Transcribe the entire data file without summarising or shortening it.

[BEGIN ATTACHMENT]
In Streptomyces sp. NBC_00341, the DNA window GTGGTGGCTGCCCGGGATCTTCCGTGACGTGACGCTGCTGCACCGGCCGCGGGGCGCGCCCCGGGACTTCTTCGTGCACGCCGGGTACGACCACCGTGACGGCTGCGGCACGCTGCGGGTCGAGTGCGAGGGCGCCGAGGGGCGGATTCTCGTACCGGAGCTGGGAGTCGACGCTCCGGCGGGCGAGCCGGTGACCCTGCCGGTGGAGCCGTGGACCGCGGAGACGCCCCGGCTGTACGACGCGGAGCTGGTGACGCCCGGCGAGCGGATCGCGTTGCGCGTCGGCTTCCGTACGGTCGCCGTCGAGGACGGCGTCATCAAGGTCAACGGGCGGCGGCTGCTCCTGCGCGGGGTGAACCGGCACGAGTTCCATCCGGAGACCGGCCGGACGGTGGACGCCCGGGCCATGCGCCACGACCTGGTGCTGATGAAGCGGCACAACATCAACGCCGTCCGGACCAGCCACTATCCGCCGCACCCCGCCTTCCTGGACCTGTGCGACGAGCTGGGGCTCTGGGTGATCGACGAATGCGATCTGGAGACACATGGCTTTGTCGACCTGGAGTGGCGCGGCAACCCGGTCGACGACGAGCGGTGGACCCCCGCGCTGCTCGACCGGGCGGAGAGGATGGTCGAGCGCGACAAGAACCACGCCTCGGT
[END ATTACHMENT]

In Streptomyces sp. NBC_00341, the DNA window GTGGTGGCTGCCCGGGATCTTCCGTGACGTGACGCTGCTGCACCGGCCGCGGGGCGCGCCCCGGGACTTCTTCGTGCACGCCGGGTACGACCACCGTGACGGCTGCGGCACGCTGCGGGTCGAGTGCGAGGGCGCCGAGGGGCGGATTCTCGTACCGGAGCTGGGAGTCGACGCTCCGGCGGGCGAGCCGGTGACCCTGCCGGTGGAGCCGTGGACCGCGGAGACGCCCCGGCTGTACGACGCGGAGCTGGTGACGCCCGGCGAGCGGATCGCGTTGCGCGTCGGCTTCCGTACGGTCGCCGTCGAGGACGGCGTCATCAAGGTCAACGGGCGGCGGCTGCTCCTGCGCGGGGTGAACCGGCACGAGTTCCATCCGGAGACCGGCCGGACGGTGGACGCCCGGGCCATGCGCCACGACCTGGTGCTGATGAAGCGGCACAACATCAACGCCGTCCGGACCAGCCACTATCCGCCGCACCCCGCCTTCCTGGACCTGTGCGACGAGCTGGGGCTCTGGGTGATCGACGAATGCGATCTGGAGACACATGGCTTTGTCGACCTGGAGTGGCGCGGCAACCCGGTCGACGACGAGCGGTGGACCCCCGCGCTGCTCGACCGGGCGGAGAGGATGGTCGAGCGCGACAAGAACCACGCCTCGGT